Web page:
Pulsar Planets 
Planets may be as common as snowflakes on an Iowa cornfield on a January day. Astronomers have discovered planets orbiting stars big and little, hot and cool. They’ve found them wandering through space on their own, and orbiting systems of two and even three stars. And they’ve even found them around dead stars.
In fact, the first planets discovered outside our own solar system orbit the corpse of a star that blasted itself to bits. The discovery was announced 20 years ago this week.
Alexander Wolszczan and Dale Frail found the planets by listening to the “ticking” of a pulsar — the collapsed core of a once-mighty star that exploded as a supernova.
The pulsar spins hundreds of times a second, emitting a beam of energy that sweeps across Earth like a lighthouse, creating brief “pulses” of radio waves. The astronomers measured tiny changes in the timing of these pulses, caused by the tug of orbiting planets.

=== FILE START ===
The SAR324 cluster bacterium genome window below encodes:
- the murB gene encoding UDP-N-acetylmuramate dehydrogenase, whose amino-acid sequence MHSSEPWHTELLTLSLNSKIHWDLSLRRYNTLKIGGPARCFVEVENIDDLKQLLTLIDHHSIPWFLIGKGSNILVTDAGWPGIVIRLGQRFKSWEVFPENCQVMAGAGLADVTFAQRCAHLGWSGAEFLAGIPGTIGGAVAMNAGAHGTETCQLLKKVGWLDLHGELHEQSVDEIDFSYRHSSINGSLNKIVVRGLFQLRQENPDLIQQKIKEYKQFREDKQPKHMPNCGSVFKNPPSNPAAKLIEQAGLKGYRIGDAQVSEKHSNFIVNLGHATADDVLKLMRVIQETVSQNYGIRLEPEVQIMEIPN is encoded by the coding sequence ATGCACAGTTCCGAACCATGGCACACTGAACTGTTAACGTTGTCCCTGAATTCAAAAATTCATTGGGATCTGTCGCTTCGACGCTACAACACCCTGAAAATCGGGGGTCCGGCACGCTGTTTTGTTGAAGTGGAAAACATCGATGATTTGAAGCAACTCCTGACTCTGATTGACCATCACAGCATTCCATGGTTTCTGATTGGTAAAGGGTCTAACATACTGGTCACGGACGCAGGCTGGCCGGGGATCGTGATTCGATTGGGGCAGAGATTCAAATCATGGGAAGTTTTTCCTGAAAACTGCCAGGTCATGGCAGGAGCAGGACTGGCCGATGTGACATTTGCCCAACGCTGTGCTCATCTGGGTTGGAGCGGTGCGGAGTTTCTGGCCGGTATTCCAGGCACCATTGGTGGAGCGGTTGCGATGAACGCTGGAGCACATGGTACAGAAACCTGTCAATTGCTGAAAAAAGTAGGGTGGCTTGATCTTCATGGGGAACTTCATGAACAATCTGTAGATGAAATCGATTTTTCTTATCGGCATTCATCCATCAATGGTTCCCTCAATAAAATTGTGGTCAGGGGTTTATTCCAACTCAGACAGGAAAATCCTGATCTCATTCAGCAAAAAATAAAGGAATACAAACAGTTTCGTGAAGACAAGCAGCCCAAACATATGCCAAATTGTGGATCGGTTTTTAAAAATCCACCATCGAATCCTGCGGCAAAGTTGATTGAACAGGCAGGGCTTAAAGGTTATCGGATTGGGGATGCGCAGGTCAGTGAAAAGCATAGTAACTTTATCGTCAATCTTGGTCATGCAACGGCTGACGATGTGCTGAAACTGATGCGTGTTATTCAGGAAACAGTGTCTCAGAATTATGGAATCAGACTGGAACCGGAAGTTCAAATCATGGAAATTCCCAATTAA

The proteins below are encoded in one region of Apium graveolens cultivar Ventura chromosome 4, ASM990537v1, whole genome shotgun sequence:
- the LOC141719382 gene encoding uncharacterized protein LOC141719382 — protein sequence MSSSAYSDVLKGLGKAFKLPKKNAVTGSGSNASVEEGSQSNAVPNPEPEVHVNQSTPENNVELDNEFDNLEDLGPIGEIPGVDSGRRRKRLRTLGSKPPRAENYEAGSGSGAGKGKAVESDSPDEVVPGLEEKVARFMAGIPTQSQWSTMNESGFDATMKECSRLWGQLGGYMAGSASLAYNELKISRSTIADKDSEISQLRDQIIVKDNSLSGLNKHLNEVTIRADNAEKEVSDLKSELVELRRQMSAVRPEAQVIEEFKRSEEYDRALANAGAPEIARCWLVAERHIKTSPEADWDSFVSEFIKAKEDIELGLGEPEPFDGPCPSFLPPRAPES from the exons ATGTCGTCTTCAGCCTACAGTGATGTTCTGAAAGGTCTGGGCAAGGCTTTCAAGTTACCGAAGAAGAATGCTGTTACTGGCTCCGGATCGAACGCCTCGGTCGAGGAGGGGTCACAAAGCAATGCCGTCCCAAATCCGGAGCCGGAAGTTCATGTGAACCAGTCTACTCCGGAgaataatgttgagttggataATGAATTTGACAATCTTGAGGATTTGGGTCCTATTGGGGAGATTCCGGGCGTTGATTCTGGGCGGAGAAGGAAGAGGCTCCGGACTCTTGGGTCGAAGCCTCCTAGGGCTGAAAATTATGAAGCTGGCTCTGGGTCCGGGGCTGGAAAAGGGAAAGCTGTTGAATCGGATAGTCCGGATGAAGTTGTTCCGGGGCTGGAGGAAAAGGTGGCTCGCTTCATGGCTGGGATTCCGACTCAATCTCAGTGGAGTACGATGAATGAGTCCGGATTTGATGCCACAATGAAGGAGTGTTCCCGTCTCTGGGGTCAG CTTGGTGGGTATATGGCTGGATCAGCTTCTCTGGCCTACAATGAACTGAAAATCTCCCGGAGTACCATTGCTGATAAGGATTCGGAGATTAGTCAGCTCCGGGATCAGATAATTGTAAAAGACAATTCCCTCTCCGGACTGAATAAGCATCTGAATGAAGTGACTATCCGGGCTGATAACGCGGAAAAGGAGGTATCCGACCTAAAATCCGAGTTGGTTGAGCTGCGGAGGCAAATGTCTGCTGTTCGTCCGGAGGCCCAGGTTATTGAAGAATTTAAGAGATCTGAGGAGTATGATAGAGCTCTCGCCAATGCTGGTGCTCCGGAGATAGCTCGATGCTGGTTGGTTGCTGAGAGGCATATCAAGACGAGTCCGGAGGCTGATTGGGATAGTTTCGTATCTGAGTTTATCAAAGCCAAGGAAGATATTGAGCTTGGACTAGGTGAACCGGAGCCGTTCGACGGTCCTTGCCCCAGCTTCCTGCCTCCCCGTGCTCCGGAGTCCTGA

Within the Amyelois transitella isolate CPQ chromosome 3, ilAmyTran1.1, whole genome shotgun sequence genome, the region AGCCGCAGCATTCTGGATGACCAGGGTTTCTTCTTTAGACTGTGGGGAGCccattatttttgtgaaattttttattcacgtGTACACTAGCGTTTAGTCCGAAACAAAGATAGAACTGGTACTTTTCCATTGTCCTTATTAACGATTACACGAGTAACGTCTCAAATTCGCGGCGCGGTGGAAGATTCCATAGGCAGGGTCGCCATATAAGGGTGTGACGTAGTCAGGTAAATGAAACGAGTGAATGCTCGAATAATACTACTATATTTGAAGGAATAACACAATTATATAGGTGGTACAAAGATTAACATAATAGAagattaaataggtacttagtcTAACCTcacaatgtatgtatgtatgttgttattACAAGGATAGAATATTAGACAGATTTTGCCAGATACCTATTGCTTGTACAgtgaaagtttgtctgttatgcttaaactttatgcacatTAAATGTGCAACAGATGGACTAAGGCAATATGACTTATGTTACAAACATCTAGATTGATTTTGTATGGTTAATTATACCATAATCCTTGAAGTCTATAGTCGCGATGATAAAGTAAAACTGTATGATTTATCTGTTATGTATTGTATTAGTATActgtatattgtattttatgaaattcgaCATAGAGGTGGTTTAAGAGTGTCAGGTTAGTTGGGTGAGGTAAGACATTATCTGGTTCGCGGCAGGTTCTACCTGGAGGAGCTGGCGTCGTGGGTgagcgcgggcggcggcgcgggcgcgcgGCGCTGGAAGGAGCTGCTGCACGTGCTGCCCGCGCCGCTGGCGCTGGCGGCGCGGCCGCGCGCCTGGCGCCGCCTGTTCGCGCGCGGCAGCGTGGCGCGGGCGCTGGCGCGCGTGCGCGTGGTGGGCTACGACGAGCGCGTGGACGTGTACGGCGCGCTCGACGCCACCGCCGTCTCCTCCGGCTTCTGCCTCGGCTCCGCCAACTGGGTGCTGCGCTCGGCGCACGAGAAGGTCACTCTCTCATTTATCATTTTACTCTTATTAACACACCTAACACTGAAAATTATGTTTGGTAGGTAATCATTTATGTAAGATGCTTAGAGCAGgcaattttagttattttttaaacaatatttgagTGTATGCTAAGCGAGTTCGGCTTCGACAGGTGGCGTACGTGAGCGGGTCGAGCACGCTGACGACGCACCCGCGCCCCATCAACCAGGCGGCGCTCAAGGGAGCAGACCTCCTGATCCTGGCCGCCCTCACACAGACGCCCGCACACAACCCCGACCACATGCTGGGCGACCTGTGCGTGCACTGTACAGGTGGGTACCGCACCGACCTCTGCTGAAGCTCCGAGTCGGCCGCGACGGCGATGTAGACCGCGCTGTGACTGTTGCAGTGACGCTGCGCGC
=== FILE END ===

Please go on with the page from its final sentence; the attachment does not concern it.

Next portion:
Two of the planets are a few times as massive as Earth, while one is only about as big as the Moon. All three are much closer to the pulsar than Earth is to the Sun.
It’s likely that the planets were born from debris from the supernova. The explosion itself would have destroyed any planets orbiting the star. The planets are zapped by intense radiation from the pulsar, so it’s highly unlikely that anything could live there.
Still, they show us that planets can form just about anywhere — even from the fragments of a dead star.
Script by Damond Benningfield, Copyright 2011